PRAGUE (Reuters) - Czech police found 12 weapons, including pistols and sub-machine guns, at the Palestinian mission in Prague after an explosion killed the ambassador at his residence last week, the police chief was quoted as saying on Sunday.
Police said the explosion that killed ambassador Jamal al-Jamal after he opened a safe might have been caused by mishandling a device meant to secure it.
After the incident, investigators found unlicensed weapons at the complex of the Palestinian mission that includes the embassy and residence. But the police had not immediately detailed the amount or type of weapons.
Daily newspaper Mlada Fronta Dnes' website idnes.cz reported that 12 weapons were discovered, confirming the number with national police chief Martin Cervicek, who declined to say how many pistols or sub-machine guns were found.
"We have to put the weapons through genetic and ballistic testing, until then we will not release this information," idnes.cz quoted Cervicek as saying.
A police spokeswoman was not available to comment.
On Thursday, a Palestinian official, speaking on condition of anonymity, said the mission's staff had submitted the arms to the Czech authorities. He said the weapons had been retrieved from an old sack and had been untouched since Cold War times.
The deputy Palestinian foreign minister, Tayseer Jaradat, in Prague with a team to help the investigation, told Reuters by telephone he had confirmed to the Czech authorities that the weapons were from a previous era and were being stored.
"We have stressed our commitment to the laws of diplomacy," he said.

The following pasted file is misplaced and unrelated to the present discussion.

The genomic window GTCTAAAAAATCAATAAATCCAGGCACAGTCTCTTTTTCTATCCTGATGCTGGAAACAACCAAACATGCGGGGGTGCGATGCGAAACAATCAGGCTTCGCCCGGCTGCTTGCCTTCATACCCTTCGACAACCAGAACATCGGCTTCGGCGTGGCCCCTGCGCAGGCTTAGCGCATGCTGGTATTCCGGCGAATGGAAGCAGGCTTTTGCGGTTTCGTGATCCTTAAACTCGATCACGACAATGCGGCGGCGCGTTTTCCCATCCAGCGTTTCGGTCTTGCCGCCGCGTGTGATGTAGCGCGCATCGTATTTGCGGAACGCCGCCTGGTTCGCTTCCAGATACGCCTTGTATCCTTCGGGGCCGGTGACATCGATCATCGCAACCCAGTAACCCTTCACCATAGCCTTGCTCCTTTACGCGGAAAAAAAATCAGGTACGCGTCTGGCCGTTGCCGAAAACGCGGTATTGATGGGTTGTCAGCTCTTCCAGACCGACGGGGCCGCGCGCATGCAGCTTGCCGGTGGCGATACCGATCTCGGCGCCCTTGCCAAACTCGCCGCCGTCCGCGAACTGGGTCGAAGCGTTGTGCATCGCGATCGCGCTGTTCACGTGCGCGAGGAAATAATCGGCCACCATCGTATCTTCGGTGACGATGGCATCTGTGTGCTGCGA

Jaradat told Voice of Palestine radio the weapons stash dated back more than 30 years. He said some of the guns had been gifts to the embassy and some had been registered with the authorities.
Czech police were not investigating the safe explosion as an attack, although the ambassador's daughter has alleged he was "deliberately killed".
"This case needs more time and more criminal investigation to uncover the mystery of the case," Jaradat said on the radio.
Adding to the uncertainty, an embassy spokesman has said mission staff were not aware of any explosives in the safe, which he said was used on a regular basis.
The Palestinian mission was in the process of moving into new premises in a Prague suburb when the blast killed the ambassador at his residence on New Year's Day.
It was not yet the official site of the mission and so did not enjoy the diplomatic immunity that normally prevents host country officials from entering diplomatic missions without permission.
The discovery of the unlicensed weapons prompted the Czech Foreign Ministry to say it would demand an explanation.
Jamal suffered lethal injuries to his head, chest and abdomen. He had been in Prague only since October but had previously served at the mission for two decades from the mid-1980s, his daughter said.
(Reporting by Jason Hovet in Prague and Ali Sawafta in Ramallah; Editing by Jan Lopatka and Rosalind Russell)